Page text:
Food safety: Best before now?
David Young , Partner, Corporate Compliance, Eversheds LLP looks at how food safety prosecutions have evolved over time, and the impact this year’s sentencing guidelines have had.
Around 20 years ago I represented a supermarket accused of selling mouldy cheese to a consumer in Birmingham. The guilty plea was inevitable and the local authority had helpfully kept the packet of cheese in a fridge so they could show it to the magistrates. The mould was certainly noticeable through the packaging, even though the cheese was only at, but not past, its sell by date. Clearly something had gone wrong and the supermarket conceded that a member of staff had missed removing it from the cabinet during a routine stock rotation.
The magistrates looked at the packet and then did something unusual. They fined the supermarket a pretty nominal amount (a few hundred pounds) and expressed dismay that the matter had gone down the route of prosecution. This was a quality rather than a safety issue; the unsatisfactory nature of the product was clear even upon the most cursory of glances yet the consumer had not complained to the supermarket at the time, instead contacting trading standards officers. No opportunity had been given to the supermarket to put matters right. There was certainly a technical breach and the legislation was designed for the protection of consumers. But that did not, in the view of the magistrates, exonerate the consumer from any care for his own welfare. A reasonable consumer would check what he was buying, and had he done so he would have left the store with a safe product of acceptable quality. The law was not there to punish the occasional honest mistakes that even the best businesses make.
It is fair to say that in my experience since that case, similar decisions have been harder to find and, of course, there are examples of serious offending – wilful in some cases – that have been met with the full force of the law. For example, the case of a restaurant owner sentenced with imprisonment after a customer, who had declared an allergy, was served a meal containing peanuts. The customer suffered anaphylactic shock but because he was alone at home could not summon medical help and died as a result.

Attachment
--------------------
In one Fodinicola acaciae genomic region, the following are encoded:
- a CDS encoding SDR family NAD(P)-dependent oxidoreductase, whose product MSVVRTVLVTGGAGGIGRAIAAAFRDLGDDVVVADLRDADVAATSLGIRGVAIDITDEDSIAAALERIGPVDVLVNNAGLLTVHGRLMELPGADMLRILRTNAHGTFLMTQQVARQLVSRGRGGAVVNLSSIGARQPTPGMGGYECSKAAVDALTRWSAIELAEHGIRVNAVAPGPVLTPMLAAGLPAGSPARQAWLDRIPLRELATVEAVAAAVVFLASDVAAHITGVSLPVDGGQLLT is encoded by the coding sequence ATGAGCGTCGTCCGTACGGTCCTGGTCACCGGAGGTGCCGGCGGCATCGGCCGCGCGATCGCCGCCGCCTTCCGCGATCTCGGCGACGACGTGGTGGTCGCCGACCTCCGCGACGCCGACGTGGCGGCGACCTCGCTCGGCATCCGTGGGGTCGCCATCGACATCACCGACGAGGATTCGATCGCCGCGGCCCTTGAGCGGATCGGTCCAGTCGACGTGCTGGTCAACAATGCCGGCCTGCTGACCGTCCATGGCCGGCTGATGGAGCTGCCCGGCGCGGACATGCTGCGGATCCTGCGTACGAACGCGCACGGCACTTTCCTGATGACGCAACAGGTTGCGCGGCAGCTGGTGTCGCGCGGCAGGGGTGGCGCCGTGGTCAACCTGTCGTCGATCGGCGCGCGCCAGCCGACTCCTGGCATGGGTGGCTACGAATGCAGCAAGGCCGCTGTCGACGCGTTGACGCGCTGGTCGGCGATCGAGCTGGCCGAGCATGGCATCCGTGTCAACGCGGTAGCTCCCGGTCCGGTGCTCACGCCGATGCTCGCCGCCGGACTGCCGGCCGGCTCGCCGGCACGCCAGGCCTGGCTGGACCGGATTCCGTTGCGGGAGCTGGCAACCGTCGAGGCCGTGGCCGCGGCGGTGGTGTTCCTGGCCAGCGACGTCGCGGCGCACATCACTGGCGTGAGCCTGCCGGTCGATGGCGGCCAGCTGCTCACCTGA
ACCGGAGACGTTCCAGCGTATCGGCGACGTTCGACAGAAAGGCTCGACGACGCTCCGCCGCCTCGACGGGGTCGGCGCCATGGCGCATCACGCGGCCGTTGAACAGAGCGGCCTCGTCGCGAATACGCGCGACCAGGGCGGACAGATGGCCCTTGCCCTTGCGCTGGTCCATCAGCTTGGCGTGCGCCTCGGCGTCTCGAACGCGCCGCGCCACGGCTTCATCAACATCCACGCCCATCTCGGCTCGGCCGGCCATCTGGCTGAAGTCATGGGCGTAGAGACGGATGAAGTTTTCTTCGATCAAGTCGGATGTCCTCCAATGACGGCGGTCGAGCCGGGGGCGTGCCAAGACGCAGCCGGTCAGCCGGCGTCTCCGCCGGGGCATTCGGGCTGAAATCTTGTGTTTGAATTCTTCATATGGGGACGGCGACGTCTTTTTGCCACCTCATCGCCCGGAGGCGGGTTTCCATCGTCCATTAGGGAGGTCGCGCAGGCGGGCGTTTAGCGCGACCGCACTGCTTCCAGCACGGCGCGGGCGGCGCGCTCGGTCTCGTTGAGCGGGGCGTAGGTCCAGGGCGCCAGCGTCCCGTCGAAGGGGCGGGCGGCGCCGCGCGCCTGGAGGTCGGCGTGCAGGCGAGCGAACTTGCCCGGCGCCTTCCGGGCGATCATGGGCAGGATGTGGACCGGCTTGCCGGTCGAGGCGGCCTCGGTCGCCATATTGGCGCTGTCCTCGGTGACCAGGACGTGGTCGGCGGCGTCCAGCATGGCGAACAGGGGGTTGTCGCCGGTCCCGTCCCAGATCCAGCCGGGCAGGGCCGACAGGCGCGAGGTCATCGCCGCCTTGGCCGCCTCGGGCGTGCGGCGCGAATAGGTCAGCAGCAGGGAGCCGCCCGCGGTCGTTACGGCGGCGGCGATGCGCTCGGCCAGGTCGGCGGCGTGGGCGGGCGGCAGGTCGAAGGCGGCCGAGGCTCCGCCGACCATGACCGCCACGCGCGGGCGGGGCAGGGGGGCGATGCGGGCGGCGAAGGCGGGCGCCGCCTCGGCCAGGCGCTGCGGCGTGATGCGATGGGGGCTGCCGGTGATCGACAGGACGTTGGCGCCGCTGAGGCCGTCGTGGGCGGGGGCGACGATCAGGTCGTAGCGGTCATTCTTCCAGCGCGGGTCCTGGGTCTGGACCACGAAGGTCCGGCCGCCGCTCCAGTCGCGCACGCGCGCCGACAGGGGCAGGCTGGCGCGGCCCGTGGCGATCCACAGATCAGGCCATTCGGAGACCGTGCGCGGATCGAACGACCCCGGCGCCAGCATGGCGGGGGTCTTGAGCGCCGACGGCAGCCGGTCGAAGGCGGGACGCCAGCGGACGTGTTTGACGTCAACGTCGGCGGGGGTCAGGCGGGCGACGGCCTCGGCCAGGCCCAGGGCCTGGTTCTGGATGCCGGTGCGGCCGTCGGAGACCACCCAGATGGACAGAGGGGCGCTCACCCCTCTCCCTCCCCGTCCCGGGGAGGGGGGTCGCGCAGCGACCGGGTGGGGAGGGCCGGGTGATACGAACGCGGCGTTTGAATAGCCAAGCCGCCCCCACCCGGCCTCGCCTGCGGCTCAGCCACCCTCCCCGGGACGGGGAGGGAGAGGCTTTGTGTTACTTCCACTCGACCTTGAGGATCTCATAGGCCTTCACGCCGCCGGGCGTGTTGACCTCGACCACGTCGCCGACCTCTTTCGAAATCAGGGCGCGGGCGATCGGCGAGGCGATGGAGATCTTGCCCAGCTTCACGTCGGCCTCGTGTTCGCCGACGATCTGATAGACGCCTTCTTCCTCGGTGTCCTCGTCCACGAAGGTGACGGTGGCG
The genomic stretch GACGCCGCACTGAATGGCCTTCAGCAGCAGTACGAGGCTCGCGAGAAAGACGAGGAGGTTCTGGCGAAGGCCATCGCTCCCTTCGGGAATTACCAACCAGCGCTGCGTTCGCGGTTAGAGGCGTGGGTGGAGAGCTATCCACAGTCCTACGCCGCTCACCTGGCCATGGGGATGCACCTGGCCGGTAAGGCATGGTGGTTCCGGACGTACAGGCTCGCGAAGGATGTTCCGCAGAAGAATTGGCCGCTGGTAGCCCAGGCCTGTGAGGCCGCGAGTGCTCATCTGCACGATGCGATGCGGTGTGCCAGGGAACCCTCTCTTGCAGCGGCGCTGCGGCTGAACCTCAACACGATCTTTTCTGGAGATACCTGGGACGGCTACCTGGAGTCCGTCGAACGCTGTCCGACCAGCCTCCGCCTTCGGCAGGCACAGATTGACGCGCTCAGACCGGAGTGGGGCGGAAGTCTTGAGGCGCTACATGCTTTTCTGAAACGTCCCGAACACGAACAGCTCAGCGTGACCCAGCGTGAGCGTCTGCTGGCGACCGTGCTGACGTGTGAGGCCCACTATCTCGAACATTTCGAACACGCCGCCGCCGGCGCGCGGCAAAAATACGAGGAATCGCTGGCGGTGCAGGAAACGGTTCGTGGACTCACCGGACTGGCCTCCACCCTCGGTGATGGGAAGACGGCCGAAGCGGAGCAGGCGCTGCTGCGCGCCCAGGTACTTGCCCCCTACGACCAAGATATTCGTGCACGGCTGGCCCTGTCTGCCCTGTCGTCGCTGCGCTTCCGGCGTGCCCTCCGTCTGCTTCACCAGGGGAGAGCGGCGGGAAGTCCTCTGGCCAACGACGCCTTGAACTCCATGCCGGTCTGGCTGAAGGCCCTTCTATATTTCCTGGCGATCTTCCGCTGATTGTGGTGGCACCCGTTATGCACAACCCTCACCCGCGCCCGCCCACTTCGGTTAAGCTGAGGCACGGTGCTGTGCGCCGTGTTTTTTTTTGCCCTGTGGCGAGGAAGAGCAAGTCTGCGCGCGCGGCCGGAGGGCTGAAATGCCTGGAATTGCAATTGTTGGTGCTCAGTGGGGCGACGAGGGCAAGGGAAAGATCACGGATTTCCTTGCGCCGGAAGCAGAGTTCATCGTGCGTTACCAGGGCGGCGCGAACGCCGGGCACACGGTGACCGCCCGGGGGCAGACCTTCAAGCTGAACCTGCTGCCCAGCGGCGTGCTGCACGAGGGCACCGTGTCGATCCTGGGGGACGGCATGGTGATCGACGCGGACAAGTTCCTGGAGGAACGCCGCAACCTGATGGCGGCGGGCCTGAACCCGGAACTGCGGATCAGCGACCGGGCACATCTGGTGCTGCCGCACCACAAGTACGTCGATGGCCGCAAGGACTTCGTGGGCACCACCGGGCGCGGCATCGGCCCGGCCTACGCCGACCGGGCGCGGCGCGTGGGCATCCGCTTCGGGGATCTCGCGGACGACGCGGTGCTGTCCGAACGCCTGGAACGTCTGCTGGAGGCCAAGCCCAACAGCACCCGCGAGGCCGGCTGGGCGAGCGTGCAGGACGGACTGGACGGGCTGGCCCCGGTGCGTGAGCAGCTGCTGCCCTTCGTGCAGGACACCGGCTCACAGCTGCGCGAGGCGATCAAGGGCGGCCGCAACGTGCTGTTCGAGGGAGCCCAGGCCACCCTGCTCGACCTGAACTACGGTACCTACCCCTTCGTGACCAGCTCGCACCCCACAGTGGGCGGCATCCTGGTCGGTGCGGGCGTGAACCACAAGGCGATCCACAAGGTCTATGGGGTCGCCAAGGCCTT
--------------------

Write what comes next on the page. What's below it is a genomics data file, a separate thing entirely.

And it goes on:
In the 1990 Food Safety Act, Parliament introduced a statutory defence of due diligence where food business operators could attempt to prove that within their business there were adequate measures to prevent breaches of the obligation to supply safe food and those measures were properly monitored and kept updated. It has proved a high hurdle to navigate in practice and many commentators will point to that as evidence of a non-compliant and even unsafe industry. That is opportunist and too simplistic.
In the years since the cheese experience and the advent of the Food Safety Act we have undoubtedly learned more about the foods we manufacture and eat, how we prepare them and we are wiser about a whole range of important issues, from allergens to microbiology and pathogens. Whether that means that somehow our food is less safe or simply that we understand better, can be debated elsewhere. But we have, for the first time, sentencing guidelines for food safety and hygiene offences, which have turned more of a spotlight on this area.
The guidelines, which took effect for all cases sentenced after 1 February 2016, reflect in large a concern (not solely media-driven) that fines have not been severe enough, particularly for the largest organisations. Whilst the larger food business operators might, from a resource perspective, be better placed to achieve compliance, they are likely to operate many more outlets. Smaller operators might more typically be individuals or small partnerships where other sentencing options become available.
There is evidence, even after only six months of the guidelines, that there is a noticeable increase in fines for food safety and hygiene cases – maybe at least threefold on the evidence so far – but the guidelines are not the only driver. One which has become better regarded is the National Food Hygiene Rating Scheme (colloquially ‘Scores on the Doors’) and its widespread adoption and publicity seems to have encouraged an almost competitive compliance between businesses particularly in town and city centre locations. The era of social media means that word (true or not) spreads so rapidly that it is better to invest in over-compliance than risking adverse publicity. Recent (July) guidance from the British Hospitality Association to help food businesses achieve compliance is regarded already as some of the best industry-driven guidance for years.
One vexed question is whether a greater understanding of risk in the supply chain leads to better compliance. Are there broader issues around health and the propensity for harm, for example greater processing of foods and ingredients to prolong shelf life, greater vulnerability to allergens and chemicals (or less than traditional resistance) that feed this mix? To what extent should government regulate for health?
The issues around food safety contrast with the general regulation of health and safety. There the duty requires compliance through self-assessment. When it comes to food, we are not ready to accept that – yet.
David Young is Partner, Corporate Compliance, Eversheds LLP
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